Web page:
Facing the challenges of equality and affirming its commitment to diversity, members of the University”s lesbian, gay, bisexual and transgender community join with the Michigan Student Assembly”s LGBT Commission and the Office of LGBT Affairs to host the 2002 Queer Visibility Week.

“We need to make sure people are aware that the University has the responsibility to protect all of the campus community members,” said Jim Leija, co-chair of the LGBT commission.

“Our community isn”t always as protected as it seems to be,” Leija said.

The fourth annual Queer Visibility Week begins today and continues through Feb. 15.

“This is a week of celebration, but it is also a week of education and political awareness. We offer these kinds of events for people to learn what is going on in the community so that people know why things are changing in the world,” Leija said.

Keith Boykin, former aide to President Clinton and a professor at American University, will speak Friday about his experiences as the highest ranking homosexual in the U.S. government.

Boykin shares the message that there is an intersection between the different equality movements, Leija said.

“We have to be aware that when we are fighting for LGBT rights, we are also fighting for African American rights and Asian rights. We can”t corner ourselves off into little communities,” Leija said.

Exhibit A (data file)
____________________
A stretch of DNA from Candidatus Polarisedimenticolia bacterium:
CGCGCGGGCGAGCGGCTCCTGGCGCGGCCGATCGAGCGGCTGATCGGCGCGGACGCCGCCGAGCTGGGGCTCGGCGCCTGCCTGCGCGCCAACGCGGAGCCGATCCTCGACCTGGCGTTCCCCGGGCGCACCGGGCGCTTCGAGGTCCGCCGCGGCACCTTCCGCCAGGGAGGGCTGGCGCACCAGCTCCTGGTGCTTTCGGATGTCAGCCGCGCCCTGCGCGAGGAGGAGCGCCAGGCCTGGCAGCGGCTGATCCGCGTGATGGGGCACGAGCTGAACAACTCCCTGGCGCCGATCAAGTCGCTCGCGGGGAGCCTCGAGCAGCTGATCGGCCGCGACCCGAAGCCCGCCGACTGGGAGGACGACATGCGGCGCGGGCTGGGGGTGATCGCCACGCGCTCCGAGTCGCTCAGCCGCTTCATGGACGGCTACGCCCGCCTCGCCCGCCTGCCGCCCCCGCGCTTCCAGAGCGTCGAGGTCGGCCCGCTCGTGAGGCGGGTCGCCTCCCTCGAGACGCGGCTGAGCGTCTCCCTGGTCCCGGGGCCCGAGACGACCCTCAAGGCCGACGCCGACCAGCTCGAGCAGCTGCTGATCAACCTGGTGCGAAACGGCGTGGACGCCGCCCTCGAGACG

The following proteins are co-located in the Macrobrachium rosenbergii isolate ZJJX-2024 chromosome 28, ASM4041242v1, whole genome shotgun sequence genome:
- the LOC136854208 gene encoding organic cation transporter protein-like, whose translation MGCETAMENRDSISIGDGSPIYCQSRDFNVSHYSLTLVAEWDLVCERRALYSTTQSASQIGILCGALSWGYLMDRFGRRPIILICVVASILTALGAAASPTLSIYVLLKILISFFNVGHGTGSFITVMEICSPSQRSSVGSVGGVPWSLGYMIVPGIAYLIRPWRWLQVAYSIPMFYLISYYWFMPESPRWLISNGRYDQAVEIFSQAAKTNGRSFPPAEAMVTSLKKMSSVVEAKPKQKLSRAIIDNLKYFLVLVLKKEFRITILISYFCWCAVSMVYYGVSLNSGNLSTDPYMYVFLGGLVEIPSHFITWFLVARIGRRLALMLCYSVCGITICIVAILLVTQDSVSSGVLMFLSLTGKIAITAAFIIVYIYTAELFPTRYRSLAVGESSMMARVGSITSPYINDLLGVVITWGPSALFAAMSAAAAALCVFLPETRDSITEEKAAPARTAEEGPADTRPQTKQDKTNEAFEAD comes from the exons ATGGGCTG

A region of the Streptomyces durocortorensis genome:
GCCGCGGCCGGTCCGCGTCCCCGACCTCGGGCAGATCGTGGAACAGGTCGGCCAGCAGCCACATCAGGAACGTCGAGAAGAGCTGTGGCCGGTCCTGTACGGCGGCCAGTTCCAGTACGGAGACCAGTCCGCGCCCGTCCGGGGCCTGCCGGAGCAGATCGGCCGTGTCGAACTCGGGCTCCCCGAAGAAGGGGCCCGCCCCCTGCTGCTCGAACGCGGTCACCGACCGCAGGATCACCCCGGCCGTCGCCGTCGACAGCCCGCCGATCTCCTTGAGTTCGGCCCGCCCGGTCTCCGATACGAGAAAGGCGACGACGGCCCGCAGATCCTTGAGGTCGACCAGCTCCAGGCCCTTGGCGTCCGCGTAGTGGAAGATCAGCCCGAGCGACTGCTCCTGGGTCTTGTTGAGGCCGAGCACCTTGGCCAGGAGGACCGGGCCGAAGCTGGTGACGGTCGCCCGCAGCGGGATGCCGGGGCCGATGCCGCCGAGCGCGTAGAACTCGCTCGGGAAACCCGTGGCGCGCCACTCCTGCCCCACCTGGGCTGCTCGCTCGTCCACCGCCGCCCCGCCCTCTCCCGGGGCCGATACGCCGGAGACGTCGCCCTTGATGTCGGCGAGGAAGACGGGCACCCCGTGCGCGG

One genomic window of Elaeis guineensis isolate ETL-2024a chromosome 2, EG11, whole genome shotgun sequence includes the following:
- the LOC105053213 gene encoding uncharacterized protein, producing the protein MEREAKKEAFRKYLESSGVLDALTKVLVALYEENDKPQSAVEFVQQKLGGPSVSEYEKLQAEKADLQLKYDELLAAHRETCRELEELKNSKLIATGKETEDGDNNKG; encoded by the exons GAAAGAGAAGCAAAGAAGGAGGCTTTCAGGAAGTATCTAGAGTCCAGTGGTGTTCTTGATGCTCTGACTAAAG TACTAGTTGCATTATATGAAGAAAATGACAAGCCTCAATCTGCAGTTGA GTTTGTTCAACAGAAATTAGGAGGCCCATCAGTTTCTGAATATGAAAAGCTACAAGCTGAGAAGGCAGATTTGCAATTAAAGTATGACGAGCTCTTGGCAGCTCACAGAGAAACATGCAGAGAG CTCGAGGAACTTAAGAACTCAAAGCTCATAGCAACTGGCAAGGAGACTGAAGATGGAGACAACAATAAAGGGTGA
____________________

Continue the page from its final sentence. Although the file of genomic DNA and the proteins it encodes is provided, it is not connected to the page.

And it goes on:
The events are also aimed at creating visibility of the LGBT community, educating about health issues and sending a message to the University administration about equal rights.

LGBT will hold the annual “Kiss-in” rally on Feb. 15, which last year was targeted by 15 protesters, including several children, who drove from Kansas to display derogatory signs during the rally. Leija said he does not know if the protesters will target the rally again this year.

The rally will be followed by a picket of the Fleming Administration Building to protest the University”s support of the United Way an organization with strong ties to the Boy Scouts, which has received criticism for its ban on homosexual scout leaders.

Events during the two-week period will also include workshops and discussions on health, safety and awareness issues. The events also coincide with the play, The Vagina Monologues, and the V-Day campaign to stop violence against women.

“We encourage everyone, regardless of political or personal beliefs, to go to some events and come away with a better understanding of the issues,” said Ben Conway, co-chair of the LGBT commission.

This year marks the 30th anniversary of the creation of University”s Office of LGBT Affairs. The organization, founded in 1971, was the first of its kind in the world.

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